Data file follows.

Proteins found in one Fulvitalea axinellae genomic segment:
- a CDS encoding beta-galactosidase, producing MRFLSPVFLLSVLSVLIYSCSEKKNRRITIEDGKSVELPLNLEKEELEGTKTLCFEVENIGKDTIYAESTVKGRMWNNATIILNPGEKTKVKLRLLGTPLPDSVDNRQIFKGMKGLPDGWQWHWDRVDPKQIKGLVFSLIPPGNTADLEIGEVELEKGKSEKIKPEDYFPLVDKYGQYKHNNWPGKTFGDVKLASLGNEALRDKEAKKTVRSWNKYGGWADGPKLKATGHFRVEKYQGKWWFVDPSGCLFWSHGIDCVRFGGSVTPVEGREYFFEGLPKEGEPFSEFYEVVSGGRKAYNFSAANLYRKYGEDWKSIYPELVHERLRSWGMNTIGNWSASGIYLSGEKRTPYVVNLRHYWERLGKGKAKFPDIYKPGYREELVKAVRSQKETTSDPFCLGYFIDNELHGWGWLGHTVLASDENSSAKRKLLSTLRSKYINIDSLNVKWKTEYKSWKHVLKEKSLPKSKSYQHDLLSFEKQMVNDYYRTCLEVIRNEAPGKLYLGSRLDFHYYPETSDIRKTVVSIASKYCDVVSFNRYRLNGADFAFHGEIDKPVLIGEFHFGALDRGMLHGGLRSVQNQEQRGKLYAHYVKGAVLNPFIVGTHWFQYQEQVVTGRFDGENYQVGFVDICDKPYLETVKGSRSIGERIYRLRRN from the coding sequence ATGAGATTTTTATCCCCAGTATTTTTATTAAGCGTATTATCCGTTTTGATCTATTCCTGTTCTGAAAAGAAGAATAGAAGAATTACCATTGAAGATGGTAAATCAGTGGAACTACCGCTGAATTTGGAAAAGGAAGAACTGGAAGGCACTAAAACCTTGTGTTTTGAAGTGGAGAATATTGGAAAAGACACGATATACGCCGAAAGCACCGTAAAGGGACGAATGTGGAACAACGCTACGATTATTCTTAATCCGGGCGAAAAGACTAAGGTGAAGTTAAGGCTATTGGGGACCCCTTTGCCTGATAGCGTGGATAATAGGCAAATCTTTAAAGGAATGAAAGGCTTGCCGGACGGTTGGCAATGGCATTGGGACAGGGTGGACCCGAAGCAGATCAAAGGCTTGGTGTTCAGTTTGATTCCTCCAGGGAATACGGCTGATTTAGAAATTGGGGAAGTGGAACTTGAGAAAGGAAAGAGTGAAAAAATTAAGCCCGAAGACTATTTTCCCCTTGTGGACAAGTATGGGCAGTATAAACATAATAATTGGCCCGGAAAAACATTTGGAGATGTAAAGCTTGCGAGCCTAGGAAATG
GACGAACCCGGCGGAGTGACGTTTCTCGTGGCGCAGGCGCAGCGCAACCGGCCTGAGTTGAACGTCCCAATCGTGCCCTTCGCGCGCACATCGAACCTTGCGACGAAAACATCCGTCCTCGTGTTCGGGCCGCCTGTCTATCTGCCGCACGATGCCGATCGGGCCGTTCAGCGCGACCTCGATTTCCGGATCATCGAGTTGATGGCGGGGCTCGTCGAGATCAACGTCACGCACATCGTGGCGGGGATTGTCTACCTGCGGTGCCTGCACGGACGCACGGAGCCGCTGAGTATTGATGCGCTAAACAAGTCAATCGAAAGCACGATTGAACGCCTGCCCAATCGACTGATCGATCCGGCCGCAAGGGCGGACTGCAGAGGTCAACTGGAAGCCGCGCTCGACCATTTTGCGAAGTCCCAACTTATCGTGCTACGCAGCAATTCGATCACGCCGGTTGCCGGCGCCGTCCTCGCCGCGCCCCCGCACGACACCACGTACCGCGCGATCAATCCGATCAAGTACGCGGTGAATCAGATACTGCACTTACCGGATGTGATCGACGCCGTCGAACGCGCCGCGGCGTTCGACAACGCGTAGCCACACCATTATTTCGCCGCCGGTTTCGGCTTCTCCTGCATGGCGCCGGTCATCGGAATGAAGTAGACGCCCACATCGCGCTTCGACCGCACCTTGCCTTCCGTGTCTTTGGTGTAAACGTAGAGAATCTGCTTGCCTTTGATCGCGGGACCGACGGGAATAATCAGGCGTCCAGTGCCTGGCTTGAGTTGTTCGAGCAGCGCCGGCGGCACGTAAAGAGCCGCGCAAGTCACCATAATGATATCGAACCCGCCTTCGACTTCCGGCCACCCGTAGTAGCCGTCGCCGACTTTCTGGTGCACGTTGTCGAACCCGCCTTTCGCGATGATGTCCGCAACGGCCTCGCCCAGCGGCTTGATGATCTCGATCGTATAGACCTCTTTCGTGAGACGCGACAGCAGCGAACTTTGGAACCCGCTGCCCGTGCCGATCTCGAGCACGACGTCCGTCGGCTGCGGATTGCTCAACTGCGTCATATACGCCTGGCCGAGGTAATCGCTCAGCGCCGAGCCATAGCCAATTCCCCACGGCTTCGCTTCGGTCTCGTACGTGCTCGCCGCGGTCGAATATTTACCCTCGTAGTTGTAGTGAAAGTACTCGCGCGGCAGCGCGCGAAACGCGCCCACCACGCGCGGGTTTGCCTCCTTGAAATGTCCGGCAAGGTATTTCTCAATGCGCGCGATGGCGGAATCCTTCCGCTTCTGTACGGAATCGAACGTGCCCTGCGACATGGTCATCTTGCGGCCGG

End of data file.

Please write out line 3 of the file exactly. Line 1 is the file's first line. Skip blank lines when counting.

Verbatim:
GACGAACCCGGCGGAGTGACGTTTCTCGTGGCGCAGGCGCAGCGCAACCGGCCTGAGTTGAACGTCCCAATCGTGCCCTTCGCGCGCACATCGAACCTTGCGACGAAAACATCCGTCCTCGTGTTCGGGCCGCCTGTCTATCTGCCGCACGATGCCGATCGGGCCGTTCAGCGCGACCTCGATTTCCGGATCATCGAGTTGATGGCGGGGCTCGTCGAGATCAACGTCACGCACATCGTGGCGGGGATTGTCTACCTGCGGTGCCTGCACGGACGCACGGAGCCGCTGAGTATTGATGCGCTAAACAAGTCAATCGAAAGCACGATTGAACGCCTGCCCAATCGACTGATCGATCCGGCCGCAAGGGCGGACTGCAGAGGTCAACTGGAAGCCGCGCTCGACCATTTTGCGAAGTCCCAACTTATCGTGCTACGCAGCAATTCGATCACGCCGGTTGCCGGCGCCGTCCTCGCCGCGCCCCCGCACGACACCACGTACCGCGCGATCAATCCGATCAAGTACGCGGTGAATCAGATACTGCACTTACCGGATGTGATCGACGCCGTCGAACGCGCCGCGGCGTTCGACAACGCGTAGCCACACCATTATTTCGCCGCCGGTTTCGGCTTCTCCTGCATGGCGCCGGTCATCGGAATGAAGTAGACGCCCACATCGCGCTTCGACCGCACCTTGCCTTCCGTGTCTTTGGTGTAAACGTAGAGAATCTGCTTGCCTTTGATCGCGGGACCGACGGGAATAATCAGGCGTCCAGTGCCTGGCTTGAGTTGTTCGAGCAGCGCCGGCGGCACGTAAAGAGCCGCGCAAGTCACCATAATGATATCGAACCCGCCTTCGACTTCCGGCCACCCGTAGTAGCCGTCGCCGACTTTCTGGTGCACGTTGTCGAACCCGCCTTTCGCGATGATGTCCGCAACGGCCTCGCCCAGCGGCTTGATGATCTCGATCGTATAGACCTCTTTCGTGAGACGCGACAGCAGCGAACTTTGGAACCCGCTGCCCGTGCCGATCTCGAGCACGACGTCCGTCGGCTGCGGATTGCTCAACTGCGTCATATACGCCTGGCCGAGGTAATCGCTCAGCGCCGAGCCATAGCCAATTCCCCACGGCTTCGCTTCGGTCTCGTACGTGCTCGCCGCGGTCGAATATTTACCCTCGTAGTTGTAGTGAAAGTACTCGCGCGGCAGCGCGCGAAACGCGCCCACCACGCGCGGGTTTGCCTCCTTGAAATGTCCGGCAAGGTATTTCTCAATGCGCGCGATGGCGGAATCCTTCCGCTTCTGTACGGAATCGAACGTGCCCTGCGACATGGTCATCTTGCGGCCGG